The Crone: A Spiritual Perspective of Menopause

by Dr. Susan Gregg


As I explored my own femininity, I had no problem with the spiritual stages of the Maiden or the Mother, but I avoided thinking about old age and the Crone stage. I remember the first time I heard the word "crone." I immediately had a vision of a very old woman with a hooked nose and a hairy wart on her chin. There was absolutely no room in that vision for the dignity, wisdom, and grace actually embodied in that stage of our evolution.

When I was a young girl, my father sat me down one day and told me my mother would be a little crazy for the next few years, so I should be nice to her. Those were the only words ever spoken in my family about menopause. As I approached menopause many years later, I could feel my body going through changes and I knew I was entering another phase of my life.

After some inner exploration, I realized I equated menopause with a time of emotional instability and physical discomfort. I also realized that view was prevalent in our society; even the medical community used the disease model when they treated menopause. Women in countries where this prejudice doesn't exist seem to have fewer uncomfortable symptoms during menopause.

In the Native American tradition, menopause is viewed as a passage -- an extraordinary journey into wisdom, beauty, and grace that comes only with age. When viewed from this perspective, menopause becomes something to celebrate. When we stop bleeding monthly, we aren't losing our womanhood -- we are holding on to our power, retaining our wisdom.

Once we enter this stage of our life we can no longer swallow our truth, and we can no longer ignore our wants and needs. Our bodies won't let us. The fire of our being rises to the surface and pushes us to proclaim our truth. Menopause signals a time of change and change we must.

As we move into the Crone energy, we can no longer ignore our inner world; it takes on a new meaning and a degree of importance. The Crone is the wise woman, the one who sees beyond the surface into the depths. She is deeply connected to her spiritual essence and to the wisdom that resides there. The Crone has a deep internal beauty that only comes with age, a gentleness and acceptance that comes from knowing and loving herself. The Mother must put others' needs first, she must put aside her own wants and needs to provide for her family. The Crone must put herself first. She must learn to listen to her own inner wisdom and above all else, honor that wisdom.

Becoming the Crone can be a hard transition; it is a time when spirituality becomes our primary focus. It is a time we must go within. Any unresolved issues come roaring up to the surface of our consciousness. But as soon as we make a commitment to ourselves and our inner growth, the transition becomes easier; we know what we need to do and how to do it.

For many people in our society, aging is shameful -- something to be avoided at any cost. Youth is highly regarded while our aged are often locked away in nursing homes. They certainly aren't honored for their wisdom. Menopause, the arrival of wrinkles, the sagging of our breasts -- these are all events to be celebrated, not viewed with horror or fixed by the surgeon's blade.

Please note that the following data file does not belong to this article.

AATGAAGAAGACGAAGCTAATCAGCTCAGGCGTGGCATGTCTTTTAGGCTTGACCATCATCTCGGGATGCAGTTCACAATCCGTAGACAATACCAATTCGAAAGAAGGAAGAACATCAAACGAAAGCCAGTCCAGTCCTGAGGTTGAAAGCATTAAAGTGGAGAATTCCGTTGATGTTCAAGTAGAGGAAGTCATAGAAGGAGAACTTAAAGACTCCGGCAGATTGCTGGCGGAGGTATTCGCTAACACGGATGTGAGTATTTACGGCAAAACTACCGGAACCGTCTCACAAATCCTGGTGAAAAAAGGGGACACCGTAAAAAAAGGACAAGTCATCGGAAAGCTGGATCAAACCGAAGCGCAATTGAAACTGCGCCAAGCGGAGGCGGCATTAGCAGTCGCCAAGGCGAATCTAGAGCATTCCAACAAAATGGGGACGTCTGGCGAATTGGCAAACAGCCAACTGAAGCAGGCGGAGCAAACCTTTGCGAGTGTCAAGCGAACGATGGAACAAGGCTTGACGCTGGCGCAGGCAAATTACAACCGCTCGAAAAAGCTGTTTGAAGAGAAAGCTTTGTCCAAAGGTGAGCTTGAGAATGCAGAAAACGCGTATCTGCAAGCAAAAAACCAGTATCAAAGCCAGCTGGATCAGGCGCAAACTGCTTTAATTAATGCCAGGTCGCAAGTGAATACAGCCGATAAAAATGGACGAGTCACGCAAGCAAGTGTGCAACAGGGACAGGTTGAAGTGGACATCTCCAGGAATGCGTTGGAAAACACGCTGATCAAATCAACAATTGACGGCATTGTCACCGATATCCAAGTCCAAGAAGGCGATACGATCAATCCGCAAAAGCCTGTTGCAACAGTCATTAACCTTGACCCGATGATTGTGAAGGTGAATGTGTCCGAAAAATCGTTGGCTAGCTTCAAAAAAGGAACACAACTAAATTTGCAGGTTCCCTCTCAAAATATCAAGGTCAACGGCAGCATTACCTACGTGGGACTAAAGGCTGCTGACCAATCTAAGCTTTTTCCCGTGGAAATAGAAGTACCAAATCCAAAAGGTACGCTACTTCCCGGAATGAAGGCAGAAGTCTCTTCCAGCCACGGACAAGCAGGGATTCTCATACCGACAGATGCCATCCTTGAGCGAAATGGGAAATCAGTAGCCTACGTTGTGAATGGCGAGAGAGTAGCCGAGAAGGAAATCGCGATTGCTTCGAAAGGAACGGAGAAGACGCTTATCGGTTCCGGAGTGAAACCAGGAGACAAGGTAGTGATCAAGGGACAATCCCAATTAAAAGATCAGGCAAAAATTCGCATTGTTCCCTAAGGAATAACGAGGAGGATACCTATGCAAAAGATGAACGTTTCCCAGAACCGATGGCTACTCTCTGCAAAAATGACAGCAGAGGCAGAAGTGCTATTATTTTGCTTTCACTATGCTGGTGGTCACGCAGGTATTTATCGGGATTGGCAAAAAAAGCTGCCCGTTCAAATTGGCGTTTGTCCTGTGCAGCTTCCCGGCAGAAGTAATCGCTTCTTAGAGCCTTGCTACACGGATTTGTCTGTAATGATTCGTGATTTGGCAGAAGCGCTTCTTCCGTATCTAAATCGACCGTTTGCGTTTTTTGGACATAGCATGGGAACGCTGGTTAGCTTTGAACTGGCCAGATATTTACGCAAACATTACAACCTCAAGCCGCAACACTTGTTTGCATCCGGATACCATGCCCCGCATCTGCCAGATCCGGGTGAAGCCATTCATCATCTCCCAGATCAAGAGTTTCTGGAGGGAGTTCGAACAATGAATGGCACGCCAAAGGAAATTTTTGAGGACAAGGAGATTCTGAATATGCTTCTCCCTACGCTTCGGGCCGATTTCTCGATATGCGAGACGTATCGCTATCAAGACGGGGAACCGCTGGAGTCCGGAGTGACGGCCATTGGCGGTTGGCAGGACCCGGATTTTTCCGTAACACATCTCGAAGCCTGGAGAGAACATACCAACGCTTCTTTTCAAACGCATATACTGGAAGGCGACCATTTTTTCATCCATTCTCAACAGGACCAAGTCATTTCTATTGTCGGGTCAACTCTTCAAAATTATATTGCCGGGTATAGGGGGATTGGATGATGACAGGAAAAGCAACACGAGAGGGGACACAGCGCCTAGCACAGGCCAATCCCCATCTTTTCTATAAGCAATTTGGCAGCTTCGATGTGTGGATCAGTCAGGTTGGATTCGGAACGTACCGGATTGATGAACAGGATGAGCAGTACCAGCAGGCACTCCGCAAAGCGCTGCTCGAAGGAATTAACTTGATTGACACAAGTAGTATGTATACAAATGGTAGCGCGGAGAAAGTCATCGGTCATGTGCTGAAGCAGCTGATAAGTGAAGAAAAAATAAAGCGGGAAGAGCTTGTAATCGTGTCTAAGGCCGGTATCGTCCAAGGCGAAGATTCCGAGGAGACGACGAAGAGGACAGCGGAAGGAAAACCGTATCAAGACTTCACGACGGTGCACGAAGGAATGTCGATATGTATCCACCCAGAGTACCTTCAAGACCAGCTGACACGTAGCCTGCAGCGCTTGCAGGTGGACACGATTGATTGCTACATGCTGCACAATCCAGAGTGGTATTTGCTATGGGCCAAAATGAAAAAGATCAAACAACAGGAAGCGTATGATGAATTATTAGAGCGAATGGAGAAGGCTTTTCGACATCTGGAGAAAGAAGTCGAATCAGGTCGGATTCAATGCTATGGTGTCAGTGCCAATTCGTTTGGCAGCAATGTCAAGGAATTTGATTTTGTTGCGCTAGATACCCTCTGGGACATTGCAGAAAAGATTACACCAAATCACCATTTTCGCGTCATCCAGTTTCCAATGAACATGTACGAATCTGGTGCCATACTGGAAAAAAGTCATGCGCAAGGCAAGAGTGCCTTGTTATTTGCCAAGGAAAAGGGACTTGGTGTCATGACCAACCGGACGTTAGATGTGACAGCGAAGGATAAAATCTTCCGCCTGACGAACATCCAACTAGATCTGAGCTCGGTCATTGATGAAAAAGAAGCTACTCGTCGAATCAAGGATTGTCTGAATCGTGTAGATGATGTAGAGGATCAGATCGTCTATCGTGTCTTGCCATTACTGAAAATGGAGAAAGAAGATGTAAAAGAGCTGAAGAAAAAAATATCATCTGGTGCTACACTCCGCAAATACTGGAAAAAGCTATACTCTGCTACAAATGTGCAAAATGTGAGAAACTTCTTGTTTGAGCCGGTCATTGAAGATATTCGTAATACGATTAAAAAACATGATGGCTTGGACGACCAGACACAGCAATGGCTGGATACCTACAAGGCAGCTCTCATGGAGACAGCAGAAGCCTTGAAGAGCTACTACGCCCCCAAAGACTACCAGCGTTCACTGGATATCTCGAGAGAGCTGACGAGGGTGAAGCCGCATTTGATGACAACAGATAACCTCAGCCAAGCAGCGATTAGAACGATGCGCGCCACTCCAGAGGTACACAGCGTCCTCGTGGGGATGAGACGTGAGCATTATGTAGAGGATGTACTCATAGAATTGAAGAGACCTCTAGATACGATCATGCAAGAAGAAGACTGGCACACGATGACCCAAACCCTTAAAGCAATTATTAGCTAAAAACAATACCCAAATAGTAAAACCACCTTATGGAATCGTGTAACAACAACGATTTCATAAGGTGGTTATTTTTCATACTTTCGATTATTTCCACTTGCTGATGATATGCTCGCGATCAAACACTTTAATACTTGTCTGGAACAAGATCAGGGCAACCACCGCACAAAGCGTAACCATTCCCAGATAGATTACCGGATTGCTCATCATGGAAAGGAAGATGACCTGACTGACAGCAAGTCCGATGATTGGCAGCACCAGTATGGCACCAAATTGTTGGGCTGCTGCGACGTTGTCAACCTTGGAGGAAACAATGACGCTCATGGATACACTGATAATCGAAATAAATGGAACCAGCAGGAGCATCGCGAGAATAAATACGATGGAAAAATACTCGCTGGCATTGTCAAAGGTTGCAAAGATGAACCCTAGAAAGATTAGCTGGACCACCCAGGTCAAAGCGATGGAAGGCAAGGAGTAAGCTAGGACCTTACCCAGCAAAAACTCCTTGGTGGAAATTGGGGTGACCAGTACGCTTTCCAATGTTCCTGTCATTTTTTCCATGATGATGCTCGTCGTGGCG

These are signs we are getting older, that we are moving into a time where we are the trusted elders of our society, where the wisdom of our years can provide us with comfort and strength.

As I studied women's faces, I realized I like the deep grooves that give an old woman's face character. Some women develop a gentleness and a beauty which seems to radiate from within them while others look tired and worn-out. Eventually I realized I feared the truth. As I looked at older women, I could see the passage of time imprinted on their bodies. Their bodies carried the truth, and they could no longer lie to themselves or the world about how they felt about themselves. If they loved themselves and treated themselves with dignity and respect, it showed clearly in their bodies and in their faces. If they had spent most of their lives ignoring themselves, that showed as well. And that frightened me. What would my face and body show?

I made a choice; I decided to face any unexplored demons, to redouble my inner exploration. I wanted to be an old woman whose face showed kindness, love, and wisdom. Menopause brought me that gift.  

I enjoy ceremonies; I find they add a depth and a richness to my life. As you approach that phase of your life, have a party, invite your friends and celebrate becoming the Crone. Create a ceremony, and claim your power, wisdom, and strength. Taking time for yourself each day to go within makes the process so much easier. Love yourself and explore the gifts of this new phase of your life.

There are many excellent books on menopause. I really enjoyed Lynn Andrews' book Woman at the Edge of Two Worlds. Christiane Northrup's Women's Bodies, Women's Wisdom is another excellent book; she uses a holistic approach to women's issues as a whole. Even though not specifically about menopause, I also recommend Anatomy of the Spirit by Caroline Myss.

Celebrate the changes in your life and in your body. No matter where you are in your process, embrace it, embrace yourself, love your process. It is yours and yours alone, so you may as well enjoy it.

If you have any questions, thoughts or feelings feel free to contact me at or

Dr. Susan Gregg has been living and working in Hawaii for the past seven years as a counselor, helping people to transform their lives. She is a published author, Toltec Master, and Doctor of Clinical Hypnotherapy.

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